Slow and steady driving, please


Reporter offers handy guide to get through the winter commute

Well, it happened. Much to the chagrin of summer lovers and dry road fans, winter has finally landed with a big thud of fresh white stuff on the ground.

And it’s on the roads too, which means that everybody needs a refresher course on how to drive when your wheels don’t stick to the asphalt the way that they used to, even only a week ago.

First, please slow down. This isn’t much of a challenge for many roadsters as the piles of snow often make it seem like we’re trying to traverse a soft sandy beach. For those of you who balk at the slower traffic with your four-wheel drive and important things to do, you’re not the only ones out there. The rest of us are just trying to get home. Please slow down.

Since we’re all driving slower now, it’s important to remember to leave a little early. I use the rule of one-quarter: if it normally takes me 40 minutes to get somewhere, I’ll leave 50 minutes ahead. That’s 25 per cent more time. That’s just common sense.

When you’re driving, please also leave extra room between you and the vehicle ahead of you, even if you are going slower. It will surprise you how little control you have when you have to stop suddenly. Slow and steady wins the race, or the regular commute in this case.

Second, it’s not too late to get those winter tires on. If you haven’t done it already, it’s time. They’re called winter tires for a reason. They’re the right tires for the season. No, I don’t work for a tire company.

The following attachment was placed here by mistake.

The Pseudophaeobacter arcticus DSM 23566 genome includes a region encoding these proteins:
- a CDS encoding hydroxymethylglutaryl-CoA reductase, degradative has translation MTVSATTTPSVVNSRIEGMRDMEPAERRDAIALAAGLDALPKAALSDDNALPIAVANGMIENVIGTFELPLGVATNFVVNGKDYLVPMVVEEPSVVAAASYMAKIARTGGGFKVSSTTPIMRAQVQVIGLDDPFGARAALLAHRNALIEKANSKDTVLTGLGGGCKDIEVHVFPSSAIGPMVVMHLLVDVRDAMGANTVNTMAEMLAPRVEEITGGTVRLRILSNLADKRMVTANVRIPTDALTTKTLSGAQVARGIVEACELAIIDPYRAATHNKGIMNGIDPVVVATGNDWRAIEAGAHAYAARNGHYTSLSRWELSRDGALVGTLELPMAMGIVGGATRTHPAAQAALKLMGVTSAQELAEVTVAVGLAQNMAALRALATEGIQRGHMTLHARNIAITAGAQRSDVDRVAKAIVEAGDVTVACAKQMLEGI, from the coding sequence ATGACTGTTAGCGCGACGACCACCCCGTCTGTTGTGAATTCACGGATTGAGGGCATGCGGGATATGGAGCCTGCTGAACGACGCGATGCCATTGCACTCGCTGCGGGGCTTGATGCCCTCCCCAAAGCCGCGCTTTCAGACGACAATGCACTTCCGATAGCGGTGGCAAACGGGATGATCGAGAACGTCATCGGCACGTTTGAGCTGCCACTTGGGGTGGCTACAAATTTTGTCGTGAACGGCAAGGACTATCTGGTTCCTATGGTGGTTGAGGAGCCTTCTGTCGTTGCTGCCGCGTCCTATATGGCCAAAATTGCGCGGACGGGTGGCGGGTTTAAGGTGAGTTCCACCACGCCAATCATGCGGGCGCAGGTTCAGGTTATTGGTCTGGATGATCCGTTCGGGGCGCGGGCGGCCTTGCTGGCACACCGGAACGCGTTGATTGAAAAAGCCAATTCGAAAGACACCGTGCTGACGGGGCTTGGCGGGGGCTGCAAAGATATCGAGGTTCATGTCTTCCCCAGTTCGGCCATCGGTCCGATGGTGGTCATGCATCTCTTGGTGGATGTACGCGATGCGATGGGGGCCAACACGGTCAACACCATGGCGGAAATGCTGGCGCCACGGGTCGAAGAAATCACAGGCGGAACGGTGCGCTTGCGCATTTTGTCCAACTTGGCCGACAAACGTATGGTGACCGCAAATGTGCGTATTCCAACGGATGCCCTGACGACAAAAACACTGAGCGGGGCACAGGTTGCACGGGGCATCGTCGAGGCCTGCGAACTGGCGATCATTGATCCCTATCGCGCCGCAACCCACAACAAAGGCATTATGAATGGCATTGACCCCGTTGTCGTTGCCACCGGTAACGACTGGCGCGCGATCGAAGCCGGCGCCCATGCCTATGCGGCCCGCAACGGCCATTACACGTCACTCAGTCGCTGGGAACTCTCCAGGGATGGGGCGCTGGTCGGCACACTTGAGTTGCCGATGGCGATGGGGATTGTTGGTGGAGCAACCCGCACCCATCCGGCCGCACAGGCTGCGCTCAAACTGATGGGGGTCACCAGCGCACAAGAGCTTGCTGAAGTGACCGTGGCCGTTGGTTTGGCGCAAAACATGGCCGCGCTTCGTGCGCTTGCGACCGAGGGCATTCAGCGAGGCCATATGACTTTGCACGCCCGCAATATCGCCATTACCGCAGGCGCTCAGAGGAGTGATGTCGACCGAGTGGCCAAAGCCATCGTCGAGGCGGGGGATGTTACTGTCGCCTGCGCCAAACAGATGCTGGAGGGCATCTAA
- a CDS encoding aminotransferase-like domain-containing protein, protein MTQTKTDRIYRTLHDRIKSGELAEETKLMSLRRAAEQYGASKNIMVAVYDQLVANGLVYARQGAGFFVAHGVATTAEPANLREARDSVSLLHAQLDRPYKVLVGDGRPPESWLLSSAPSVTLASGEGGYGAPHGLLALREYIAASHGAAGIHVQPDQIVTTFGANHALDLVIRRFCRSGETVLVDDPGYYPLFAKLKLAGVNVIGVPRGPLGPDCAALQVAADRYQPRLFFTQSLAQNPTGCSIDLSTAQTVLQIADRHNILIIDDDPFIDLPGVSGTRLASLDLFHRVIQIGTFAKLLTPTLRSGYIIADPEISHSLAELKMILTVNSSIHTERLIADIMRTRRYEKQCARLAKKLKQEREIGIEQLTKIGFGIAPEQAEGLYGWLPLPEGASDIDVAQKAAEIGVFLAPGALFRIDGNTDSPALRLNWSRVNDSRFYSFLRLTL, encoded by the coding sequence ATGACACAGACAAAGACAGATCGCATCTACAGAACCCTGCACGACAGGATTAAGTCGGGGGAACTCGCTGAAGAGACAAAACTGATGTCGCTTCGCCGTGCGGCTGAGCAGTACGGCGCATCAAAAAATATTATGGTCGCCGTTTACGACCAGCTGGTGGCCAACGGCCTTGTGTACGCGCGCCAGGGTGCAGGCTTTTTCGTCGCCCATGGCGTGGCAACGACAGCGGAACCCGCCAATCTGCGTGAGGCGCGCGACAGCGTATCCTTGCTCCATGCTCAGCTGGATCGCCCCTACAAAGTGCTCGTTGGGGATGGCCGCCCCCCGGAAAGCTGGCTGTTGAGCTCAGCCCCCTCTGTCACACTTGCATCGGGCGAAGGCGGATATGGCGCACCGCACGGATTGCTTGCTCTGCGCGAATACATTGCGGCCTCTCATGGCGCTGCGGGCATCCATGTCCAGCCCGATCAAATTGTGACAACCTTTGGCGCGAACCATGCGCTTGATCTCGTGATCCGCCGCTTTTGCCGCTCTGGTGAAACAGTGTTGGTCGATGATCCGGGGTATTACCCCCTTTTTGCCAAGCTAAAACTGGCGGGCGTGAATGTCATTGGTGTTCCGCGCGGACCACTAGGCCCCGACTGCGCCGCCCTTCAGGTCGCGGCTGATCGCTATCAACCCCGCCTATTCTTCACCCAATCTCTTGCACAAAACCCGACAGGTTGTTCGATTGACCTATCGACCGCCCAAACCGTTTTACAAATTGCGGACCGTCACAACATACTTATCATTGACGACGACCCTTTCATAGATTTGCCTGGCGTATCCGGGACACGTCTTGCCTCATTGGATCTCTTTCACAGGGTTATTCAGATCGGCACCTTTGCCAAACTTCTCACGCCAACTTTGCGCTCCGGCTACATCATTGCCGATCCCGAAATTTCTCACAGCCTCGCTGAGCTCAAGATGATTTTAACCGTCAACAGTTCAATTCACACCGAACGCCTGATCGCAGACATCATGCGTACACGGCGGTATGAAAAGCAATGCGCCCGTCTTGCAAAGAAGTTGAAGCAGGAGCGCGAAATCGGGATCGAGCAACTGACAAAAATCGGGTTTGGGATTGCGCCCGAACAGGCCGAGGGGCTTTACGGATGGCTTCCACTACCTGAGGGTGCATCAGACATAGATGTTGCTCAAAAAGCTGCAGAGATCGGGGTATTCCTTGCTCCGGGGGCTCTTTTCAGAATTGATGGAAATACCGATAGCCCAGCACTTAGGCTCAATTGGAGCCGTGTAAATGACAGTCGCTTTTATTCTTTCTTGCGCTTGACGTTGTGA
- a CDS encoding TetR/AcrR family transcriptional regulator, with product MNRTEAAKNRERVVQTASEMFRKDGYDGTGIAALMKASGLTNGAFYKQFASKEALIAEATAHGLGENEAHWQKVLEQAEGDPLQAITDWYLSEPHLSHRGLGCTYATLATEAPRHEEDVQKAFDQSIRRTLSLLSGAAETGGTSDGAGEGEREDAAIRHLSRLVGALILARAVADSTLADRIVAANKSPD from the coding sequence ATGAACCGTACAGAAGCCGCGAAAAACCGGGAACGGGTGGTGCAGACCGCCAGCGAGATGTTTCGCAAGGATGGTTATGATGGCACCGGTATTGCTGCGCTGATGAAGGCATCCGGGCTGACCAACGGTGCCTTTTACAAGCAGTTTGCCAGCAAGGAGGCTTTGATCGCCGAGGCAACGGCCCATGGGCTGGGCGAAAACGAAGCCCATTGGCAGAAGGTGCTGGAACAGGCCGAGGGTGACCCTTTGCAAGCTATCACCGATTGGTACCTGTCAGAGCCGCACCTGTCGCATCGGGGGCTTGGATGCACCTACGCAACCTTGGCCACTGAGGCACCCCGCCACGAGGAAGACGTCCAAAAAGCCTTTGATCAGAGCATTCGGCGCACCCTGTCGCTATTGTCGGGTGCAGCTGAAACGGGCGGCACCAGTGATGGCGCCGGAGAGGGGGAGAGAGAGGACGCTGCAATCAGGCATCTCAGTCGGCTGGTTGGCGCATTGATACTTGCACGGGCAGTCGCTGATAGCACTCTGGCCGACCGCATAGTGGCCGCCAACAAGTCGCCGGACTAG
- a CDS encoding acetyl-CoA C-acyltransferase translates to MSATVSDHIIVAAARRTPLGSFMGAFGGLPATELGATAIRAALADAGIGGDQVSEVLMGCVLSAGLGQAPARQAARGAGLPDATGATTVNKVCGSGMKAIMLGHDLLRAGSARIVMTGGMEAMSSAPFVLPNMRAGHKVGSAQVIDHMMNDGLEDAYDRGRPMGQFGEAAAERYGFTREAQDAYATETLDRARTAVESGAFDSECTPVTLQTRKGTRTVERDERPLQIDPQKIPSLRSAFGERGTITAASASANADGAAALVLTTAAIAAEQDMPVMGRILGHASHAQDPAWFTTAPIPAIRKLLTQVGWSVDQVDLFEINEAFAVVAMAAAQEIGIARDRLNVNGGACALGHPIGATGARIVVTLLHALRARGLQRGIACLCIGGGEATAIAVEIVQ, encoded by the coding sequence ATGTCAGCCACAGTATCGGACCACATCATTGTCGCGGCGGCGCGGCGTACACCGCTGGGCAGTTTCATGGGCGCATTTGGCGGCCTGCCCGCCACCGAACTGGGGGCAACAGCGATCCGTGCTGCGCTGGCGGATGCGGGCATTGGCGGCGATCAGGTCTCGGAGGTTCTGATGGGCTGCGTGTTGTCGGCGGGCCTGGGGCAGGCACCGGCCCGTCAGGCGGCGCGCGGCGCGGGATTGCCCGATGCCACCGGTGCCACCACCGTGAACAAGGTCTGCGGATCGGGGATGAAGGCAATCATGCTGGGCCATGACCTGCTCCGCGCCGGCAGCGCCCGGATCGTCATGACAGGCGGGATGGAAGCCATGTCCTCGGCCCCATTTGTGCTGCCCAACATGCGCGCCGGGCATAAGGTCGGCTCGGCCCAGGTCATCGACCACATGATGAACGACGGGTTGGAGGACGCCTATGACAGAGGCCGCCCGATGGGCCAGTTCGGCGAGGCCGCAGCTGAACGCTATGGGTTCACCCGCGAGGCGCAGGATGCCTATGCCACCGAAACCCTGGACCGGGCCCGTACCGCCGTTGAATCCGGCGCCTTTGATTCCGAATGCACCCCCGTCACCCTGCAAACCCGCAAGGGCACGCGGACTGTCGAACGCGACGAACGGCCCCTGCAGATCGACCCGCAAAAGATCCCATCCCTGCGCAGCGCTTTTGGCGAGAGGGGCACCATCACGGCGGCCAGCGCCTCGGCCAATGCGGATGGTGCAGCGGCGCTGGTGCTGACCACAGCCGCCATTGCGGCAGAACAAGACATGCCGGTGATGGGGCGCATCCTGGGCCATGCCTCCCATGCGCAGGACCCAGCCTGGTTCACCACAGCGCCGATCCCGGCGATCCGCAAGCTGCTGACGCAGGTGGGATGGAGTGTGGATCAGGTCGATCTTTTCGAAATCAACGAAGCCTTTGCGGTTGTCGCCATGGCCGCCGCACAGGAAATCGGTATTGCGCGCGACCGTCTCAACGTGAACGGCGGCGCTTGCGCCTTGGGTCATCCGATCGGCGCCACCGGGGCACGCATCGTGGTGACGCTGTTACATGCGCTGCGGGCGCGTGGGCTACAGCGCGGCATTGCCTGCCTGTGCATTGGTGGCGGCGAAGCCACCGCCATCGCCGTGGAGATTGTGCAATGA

And, hey, if you drive one of those nice, sturdy trucks, you could make a lot of friends out there by thinking of winter as the time of helping motorists get out of the ditch. If you’ve got a drivetrain that’s worth a darn then the rest of us would love you to bits if you also had a tow cable and a heart of gold. Lots of us are going to get stuck. If you get us un-stuck then surely oodles of good karma will flow your way.

Even us folks in compact cars and station wagons can make ourselves useful to our fellow motorists by keeping a shovel and a pail of gravel in the trunk. If they don’t come in handy to ourselves then surely we will come across someone who will appreciate them. I hear that floor mats work pretty well in getting people out of the ruts too.

Those of us with youthful knees and backs should always have good gloves and hats on when we see someone who needs a bit of a push.

Now, there’s also the matter of everybody’s vehicles. I assume that we’ve all had our rides winterized, yes? Well, that’s just the first step, after the aforementioned winter tires.

Every day, before you hit the road, walk around and check to make sure that all of your lights front and back are free from snow. Not everybody does this and I don’t know why. They’re kind of important as a way of communicating with other drivers.

At the same rate, take an extra minute to scrape all of your windows – front, back and both sides. They help you to see. You can do this while your car is warming up. Now here’s the kicker: don’t forget the side mirrors.

Remember, spring is still at least four months away. This is Alberta. Winter driving stinks. Let’s all work together to get through this slippery time.


About Author

Scott Hayes

Scott Hayes joined the St. Albert Gazette in 2008. Scott writes about the arts, entertainment, movies, culture, community groups, and charities. He also writes general news, features, columns and profiles on people.